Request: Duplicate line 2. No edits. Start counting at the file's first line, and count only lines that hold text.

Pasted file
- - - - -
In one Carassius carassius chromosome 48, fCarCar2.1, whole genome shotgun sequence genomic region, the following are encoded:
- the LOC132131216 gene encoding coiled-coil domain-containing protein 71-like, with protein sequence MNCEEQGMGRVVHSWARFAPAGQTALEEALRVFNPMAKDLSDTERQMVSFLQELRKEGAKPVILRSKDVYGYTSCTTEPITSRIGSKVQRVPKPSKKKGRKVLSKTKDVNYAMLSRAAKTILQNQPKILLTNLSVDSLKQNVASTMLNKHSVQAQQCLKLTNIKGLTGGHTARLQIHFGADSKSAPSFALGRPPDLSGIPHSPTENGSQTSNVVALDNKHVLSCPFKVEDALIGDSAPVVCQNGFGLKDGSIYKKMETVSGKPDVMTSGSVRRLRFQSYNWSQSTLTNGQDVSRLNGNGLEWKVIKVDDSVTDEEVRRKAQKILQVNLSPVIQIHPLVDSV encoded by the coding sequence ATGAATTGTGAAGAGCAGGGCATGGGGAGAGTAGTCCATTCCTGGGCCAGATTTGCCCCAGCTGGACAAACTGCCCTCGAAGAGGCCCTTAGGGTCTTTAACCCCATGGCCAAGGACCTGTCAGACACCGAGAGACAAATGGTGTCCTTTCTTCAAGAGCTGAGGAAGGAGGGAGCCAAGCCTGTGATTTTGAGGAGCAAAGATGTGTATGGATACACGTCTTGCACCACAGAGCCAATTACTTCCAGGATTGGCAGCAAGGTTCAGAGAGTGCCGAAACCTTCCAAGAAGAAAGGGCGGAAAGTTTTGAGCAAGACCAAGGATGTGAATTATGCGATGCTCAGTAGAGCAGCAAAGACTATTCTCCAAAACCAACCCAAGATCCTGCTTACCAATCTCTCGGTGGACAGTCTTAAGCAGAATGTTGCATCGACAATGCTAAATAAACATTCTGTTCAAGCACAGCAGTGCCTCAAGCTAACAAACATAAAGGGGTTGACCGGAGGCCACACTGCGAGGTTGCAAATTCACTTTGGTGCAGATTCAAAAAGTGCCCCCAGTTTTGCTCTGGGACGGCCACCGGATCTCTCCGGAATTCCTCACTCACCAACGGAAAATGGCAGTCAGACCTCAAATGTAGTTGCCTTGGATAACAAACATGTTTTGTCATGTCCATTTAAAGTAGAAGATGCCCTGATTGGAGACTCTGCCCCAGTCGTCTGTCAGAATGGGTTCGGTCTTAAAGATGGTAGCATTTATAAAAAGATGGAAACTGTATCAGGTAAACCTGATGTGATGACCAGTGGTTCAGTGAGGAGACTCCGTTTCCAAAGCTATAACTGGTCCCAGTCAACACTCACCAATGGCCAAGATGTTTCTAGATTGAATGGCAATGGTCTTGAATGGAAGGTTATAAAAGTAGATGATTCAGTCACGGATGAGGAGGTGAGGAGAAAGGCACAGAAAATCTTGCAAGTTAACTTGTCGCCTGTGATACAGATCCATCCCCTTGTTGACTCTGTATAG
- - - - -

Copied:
- the LOC132131216 gene encoding coiled-coil domain-containing protein 71-like, with protein sequence MNCEEQGMGRVVHSWARFAPAGQTALEEALRVFNPMAKDLSDTERQMVSFLQELRKEGAKPVILRSKDVYGYTSCTTEPITSRIGSKVQRVPKPSKKKGRKVLSKTKDVNYAMLSRAAKTILQNQPKILLTNLSVDSLKQNVASTMLNKHSVQAQQCLKLTNIKGLTGGHTARLQIHFGADSKSAPSFALGRPPDLSGIPHSPTENGSQTSNVVALDNKHVLSCPFKVEDALIGDSAPVVCQNGFGLKDGSIYKKMETVSGKPDVMTSGSVRRLRFQSYNWSQSTLTNGQDVSRLNGNGLEWKVIKVDDSVTDEEVRRKAQKILQVNLSPVIQIHPLVDSV encoded by the coding sequence ATGAATTGTGAAGAGCAGGGCATGGGGAGAGTAGTCCATTCCTGGGCCAGATTTGCCCCAGCTGGACAAACTGCCCTCGAAGAGGCCCTTAGGGTCTTTAACCCCATGGCCAAGGACCTGTCAGACACCGAGAGACAAATGGTGTCCTTTCTTCAAGAGCTGAGGAAGGAGGGAGCCAAGCCTGTGATTTTGAGGAGCAAAGATGTGTATGGATACACGTCTTGCACCACAGAGCCAATTACTTCCAGGATTGGCAGCAAGGTTCAGAGAGTGCCGAAACCTTCCAAGAAGAAAGGGCGGAAAGTTTTGAGCAAGACCAAGGATGTGAATTATGCGATGCTCAGTAGAGCAGCAAAGACTATTCTCCAAAACCAACCCAAGATCCTGCTTACCAATCTCTCGGTGGACAGTCTTAAGCAGAATGTTGCATCGACAATGCTAAATAAACATTCTGTTCAAGCACAGCAGTGCCTCAAGCTAACAAACATAAAGGGGTTGACCGGAGGCCACACTGCGAGGTTGCAAATTCACTTTGGTGCAGATTCAAAAAGTGCCCCCAGTTTTGCTCTGGGACGGCCACCGGATCTCTCCGGAATTCCTCACTCACCAACGGAAAATGGCAGTCAGACCTCAAATGTAGTTGCCTTGGATAACAAACATGTTTTGTCATGTCCATTTAAAGTAGAAGATGCCCTGATTGGAGACTCTGCCCCAGTCGTCTGTCAGAATGGGTTCGGTCTTAAAGATGGTAGCATTTATAAAAAGATGGAAACTGTATCAGGTAAACCTGATGTGATGACCAGTGGTTCAGTGAGGAGACTCCGTTTCCAAAGCTATAACTGGTCCCAGTCAACACTCACCAATGGCCAAGATGTTTCTAGATTGAATGGCAATGGTCTTGAATGGAAGGTTATAAAAGTAGATGATTCAGTCACGGATGAGGAGGTGAGGAGAAAGGCACAGAAAATCTTGCAAGTTAACTTGTCGCCTGTGATACAGATCCATCCCCTTGTTGACTCTGTATAG